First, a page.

Reference : Applying the electronic nose in the environment : requirements for the sensors
Scientific congresses and symposiums : Paper published in a book
Life sciences : Environmental sciences & ecology
http://hdl.handle.net/2268/16891
Applying the electronic nose in the environment : requirements for the sensors
English
Nicolas, Jacques mailto [Université de Liège - ULg > Département des sciences et gestion de l'environnement > Surveillance de l'environnement >]
Romain, Anne-Claude mailto [Université de Liège - ULg > Département des sciences et gestion de l'environnement > Surveillance de l'environnement > >]
Andre, Philippe [Université de Liège - ULg > Département des sciences et gestion de l'environnement > Surveillance de l'environnement > >]
Sep-2002
Papers from the 3rd international seminar on semiconductor gas sensors-SGS 2002, Ustron, Poland, 19-22 september 2002
Szuber, Jacek
Elsevier
Yes
Yes
International
Amsterdam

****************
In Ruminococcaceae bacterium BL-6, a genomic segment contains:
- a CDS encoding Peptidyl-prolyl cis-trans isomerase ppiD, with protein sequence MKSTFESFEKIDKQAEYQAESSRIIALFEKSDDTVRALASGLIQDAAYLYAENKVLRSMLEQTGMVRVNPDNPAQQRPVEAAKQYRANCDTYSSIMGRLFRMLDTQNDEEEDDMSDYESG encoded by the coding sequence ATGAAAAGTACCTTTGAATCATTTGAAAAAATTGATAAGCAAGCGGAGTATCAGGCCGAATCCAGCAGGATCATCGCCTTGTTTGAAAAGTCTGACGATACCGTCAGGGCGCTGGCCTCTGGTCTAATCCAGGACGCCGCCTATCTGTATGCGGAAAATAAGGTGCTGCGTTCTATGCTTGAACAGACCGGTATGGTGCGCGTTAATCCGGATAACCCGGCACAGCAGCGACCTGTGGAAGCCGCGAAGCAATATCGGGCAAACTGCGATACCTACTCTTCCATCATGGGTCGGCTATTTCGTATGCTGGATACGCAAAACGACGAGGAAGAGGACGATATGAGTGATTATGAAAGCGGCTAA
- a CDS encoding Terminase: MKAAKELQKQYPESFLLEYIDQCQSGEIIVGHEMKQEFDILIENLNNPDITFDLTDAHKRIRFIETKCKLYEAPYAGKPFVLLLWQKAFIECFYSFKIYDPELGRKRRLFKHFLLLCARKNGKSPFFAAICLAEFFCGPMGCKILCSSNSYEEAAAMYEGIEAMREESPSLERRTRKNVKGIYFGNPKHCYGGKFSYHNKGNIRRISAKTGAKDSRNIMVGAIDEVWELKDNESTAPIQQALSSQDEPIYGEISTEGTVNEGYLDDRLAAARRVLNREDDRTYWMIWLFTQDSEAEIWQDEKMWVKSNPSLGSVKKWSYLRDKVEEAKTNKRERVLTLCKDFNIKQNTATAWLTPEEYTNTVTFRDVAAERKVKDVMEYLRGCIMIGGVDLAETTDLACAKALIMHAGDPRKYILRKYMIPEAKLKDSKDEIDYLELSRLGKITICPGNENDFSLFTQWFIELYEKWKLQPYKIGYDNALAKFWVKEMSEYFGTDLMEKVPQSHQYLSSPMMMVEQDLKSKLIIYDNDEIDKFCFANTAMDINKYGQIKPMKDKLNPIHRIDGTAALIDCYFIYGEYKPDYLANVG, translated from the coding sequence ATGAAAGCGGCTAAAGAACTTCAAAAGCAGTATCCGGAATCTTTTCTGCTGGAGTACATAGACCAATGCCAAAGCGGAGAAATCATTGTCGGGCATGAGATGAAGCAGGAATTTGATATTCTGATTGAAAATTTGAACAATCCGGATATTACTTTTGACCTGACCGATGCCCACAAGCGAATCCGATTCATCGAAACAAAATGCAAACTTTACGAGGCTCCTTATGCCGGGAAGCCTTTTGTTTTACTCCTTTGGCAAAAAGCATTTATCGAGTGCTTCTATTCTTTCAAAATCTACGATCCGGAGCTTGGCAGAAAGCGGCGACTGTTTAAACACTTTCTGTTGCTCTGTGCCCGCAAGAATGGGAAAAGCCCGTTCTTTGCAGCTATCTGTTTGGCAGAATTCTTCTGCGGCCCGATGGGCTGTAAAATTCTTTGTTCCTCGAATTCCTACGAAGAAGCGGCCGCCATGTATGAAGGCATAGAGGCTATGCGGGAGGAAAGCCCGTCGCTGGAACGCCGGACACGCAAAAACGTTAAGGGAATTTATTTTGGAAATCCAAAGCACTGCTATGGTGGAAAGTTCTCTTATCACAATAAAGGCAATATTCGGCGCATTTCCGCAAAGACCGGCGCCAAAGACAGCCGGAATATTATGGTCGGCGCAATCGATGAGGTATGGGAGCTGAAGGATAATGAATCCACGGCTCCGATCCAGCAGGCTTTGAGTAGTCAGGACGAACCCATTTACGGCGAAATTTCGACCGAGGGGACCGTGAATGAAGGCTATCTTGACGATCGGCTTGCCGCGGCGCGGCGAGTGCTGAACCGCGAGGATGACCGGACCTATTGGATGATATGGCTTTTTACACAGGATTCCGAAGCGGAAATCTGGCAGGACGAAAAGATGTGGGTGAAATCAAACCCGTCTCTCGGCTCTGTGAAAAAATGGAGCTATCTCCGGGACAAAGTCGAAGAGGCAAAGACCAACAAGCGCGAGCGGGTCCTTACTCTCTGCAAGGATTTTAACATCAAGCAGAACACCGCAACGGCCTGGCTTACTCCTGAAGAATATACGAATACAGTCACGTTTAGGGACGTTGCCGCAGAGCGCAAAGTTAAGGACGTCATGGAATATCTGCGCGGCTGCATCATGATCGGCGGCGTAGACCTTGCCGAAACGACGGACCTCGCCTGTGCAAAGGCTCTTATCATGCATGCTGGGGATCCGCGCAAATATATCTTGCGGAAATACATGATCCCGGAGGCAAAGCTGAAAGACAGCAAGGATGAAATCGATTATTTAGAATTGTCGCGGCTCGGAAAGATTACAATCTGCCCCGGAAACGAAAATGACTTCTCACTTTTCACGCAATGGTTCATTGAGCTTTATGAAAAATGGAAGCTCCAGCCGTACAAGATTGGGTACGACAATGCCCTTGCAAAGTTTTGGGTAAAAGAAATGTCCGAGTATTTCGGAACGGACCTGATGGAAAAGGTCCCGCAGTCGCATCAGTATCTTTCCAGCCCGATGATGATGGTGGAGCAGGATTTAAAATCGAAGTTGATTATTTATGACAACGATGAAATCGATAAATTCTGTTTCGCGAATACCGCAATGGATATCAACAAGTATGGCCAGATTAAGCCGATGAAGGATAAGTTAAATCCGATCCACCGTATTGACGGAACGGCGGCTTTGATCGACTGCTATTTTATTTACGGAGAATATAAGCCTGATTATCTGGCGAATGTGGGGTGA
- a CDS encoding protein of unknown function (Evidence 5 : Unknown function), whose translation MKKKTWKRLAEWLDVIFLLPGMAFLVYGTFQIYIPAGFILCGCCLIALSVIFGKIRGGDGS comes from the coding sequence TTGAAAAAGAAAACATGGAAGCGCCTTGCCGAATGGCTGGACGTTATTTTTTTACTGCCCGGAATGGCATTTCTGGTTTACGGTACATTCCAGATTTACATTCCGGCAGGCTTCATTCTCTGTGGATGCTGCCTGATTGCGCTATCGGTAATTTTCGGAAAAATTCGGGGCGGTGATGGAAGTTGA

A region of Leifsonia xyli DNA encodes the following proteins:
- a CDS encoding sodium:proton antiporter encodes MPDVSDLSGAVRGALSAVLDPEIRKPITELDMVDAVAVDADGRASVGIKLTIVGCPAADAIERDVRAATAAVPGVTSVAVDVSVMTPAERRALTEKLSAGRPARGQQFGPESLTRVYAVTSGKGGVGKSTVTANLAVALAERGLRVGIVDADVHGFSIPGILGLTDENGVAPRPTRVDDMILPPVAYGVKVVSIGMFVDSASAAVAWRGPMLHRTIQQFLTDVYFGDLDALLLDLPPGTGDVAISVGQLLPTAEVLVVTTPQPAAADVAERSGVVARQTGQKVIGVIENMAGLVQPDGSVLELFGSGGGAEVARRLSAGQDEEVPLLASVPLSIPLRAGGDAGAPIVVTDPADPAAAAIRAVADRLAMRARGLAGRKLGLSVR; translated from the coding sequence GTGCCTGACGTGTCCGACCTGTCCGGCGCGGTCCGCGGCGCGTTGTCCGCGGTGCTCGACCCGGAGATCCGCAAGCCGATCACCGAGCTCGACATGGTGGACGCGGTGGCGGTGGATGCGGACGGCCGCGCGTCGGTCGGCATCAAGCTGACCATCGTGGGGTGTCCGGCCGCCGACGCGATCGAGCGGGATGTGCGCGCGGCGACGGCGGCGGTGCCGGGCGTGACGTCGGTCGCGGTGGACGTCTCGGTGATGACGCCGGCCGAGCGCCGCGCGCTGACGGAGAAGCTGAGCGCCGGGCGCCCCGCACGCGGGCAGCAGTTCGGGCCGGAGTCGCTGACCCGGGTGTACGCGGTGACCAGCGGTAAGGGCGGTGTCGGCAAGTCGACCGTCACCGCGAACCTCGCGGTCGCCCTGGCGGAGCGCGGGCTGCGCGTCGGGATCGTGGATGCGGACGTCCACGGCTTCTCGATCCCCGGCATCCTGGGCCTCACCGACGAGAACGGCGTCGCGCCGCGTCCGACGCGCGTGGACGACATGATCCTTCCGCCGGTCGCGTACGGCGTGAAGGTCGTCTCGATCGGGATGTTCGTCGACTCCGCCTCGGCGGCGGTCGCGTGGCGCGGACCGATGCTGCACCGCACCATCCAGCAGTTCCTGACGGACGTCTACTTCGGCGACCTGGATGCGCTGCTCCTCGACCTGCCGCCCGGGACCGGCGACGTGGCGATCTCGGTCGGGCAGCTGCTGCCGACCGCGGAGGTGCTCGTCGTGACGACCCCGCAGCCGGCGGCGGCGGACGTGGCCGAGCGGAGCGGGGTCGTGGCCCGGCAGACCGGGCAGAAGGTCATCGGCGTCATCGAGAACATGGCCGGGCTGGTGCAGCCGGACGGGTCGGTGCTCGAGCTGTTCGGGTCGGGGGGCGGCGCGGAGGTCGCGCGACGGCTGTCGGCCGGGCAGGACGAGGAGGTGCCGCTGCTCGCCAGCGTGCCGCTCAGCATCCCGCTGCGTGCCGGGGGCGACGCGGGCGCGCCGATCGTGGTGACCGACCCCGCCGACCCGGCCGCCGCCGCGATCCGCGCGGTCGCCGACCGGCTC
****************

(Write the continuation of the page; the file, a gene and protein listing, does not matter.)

Nederland
Third international seminar on semiconductor gas sensors (SGS2002)
19-22 septembre 2002
Ustron
Poland
[en] Electronic nose ; environment ; odour
[en] For few years, the department "Environmental monitoring" at FUL applies the principle of the electronic nose equipped with tin oxide sensors to recognise and to monitor real life malodours in the environment and directly in the field.
<br />For such emissions, the gas mixtures are very complex and only their odour should be of interest, and not their chemical composition.
<br />Moreover, working in the field implies various constraints.
<br />The obstacles of the monitoring of real life environmental odours with an electronic nose can be classified into three main areas : the final goal of the study (measuring an odorous annoyance), the analysed sample itself (influenced by the evolution of the process and of ambient parameters) and the operating conditions (necessity to transport the reference gas and the batteries in the field, influence of air humidity).
<br />The paper describes the approach of FUL to the problem with various tests conducted in the field with home-made electronic noses based on tin oxide sensors and with very simple configurations. The conclusions, which can be extrapolated to any other sensor types, are promising, but the sensor performances (sensibility, reproducibility, electrical consumption, drift, etc.) should still be improved before reaching the final goal.
Researchers ; Professionals ; Students
http://hdl.handle.net/2268/16891

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